Veneers and Underlayments: Critical Moments and Situational Redeﬁnition
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CitationWinship, Christopher. 2004. Veneers and underlayments: Critical moments and situational redefinition. Negotiation Journal 20(2): 297-309.
AbstractSurface agreements about the social definition of a situation, or what Erving Goffman calls veneers of consensus, are necessary for social interaction to be coherent But why and when do social definitions change? In this article the author examines critical moments as points at which change may potentially take place. The author suggests that change is possible when a breach has occurred - an event, action, statement which is inconsistent with the current social definition. However, change depends on whether individuals ignore the breach, oppose it, or legitimize it. The author introduces the notion of an under-layment the attitudes, that is, the beliefs, knowledge, preferences, and normative commitments individuals have about a particular social situation. He argues that whether a particular veneer of consensus will change in the face of a breach is determined, in part, by the under-layment that supports that veneer.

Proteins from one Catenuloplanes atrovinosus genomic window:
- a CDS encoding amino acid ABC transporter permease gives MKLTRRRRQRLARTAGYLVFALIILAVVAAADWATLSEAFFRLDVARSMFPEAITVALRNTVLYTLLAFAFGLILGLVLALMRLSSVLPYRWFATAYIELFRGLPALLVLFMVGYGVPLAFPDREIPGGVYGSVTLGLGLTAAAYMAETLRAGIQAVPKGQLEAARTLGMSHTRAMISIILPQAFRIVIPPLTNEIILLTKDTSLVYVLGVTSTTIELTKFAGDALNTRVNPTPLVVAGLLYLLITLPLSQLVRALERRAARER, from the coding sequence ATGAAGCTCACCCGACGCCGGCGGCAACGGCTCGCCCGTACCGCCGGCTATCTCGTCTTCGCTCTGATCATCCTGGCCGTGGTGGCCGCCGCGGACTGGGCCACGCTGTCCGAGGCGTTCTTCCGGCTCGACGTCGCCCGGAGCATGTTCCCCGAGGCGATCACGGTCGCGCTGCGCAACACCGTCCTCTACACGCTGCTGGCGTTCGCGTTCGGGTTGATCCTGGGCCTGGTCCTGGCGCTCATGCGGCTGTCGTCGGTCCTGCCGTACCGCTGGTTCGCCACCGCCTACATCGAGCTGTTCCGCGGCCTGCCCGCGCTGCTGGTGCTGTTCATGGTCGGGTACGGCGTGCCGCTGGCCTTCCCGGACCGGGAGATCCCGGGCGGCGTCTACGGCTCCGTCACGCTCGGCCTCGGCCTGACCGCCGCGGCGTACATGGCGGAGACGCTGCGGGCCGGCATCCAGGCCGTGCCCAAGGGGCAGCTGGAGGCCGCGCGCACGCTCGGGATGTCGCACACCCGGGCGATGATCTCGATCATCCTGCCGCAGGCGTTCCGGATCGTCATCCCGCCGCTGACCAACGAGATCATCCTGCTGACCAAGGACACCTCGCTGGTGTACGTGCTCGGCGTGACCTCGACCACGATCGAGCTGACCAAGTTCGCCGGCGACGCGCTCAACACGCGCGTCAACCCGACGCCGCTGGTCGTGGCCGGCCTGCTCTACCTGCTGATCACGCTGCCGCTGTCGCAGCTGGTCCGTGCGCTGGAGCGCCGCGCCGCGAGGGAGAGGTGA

Citable link to this pagehttp://nrs.harvard.edu/urn-3:HUL.InstRepos:3220228
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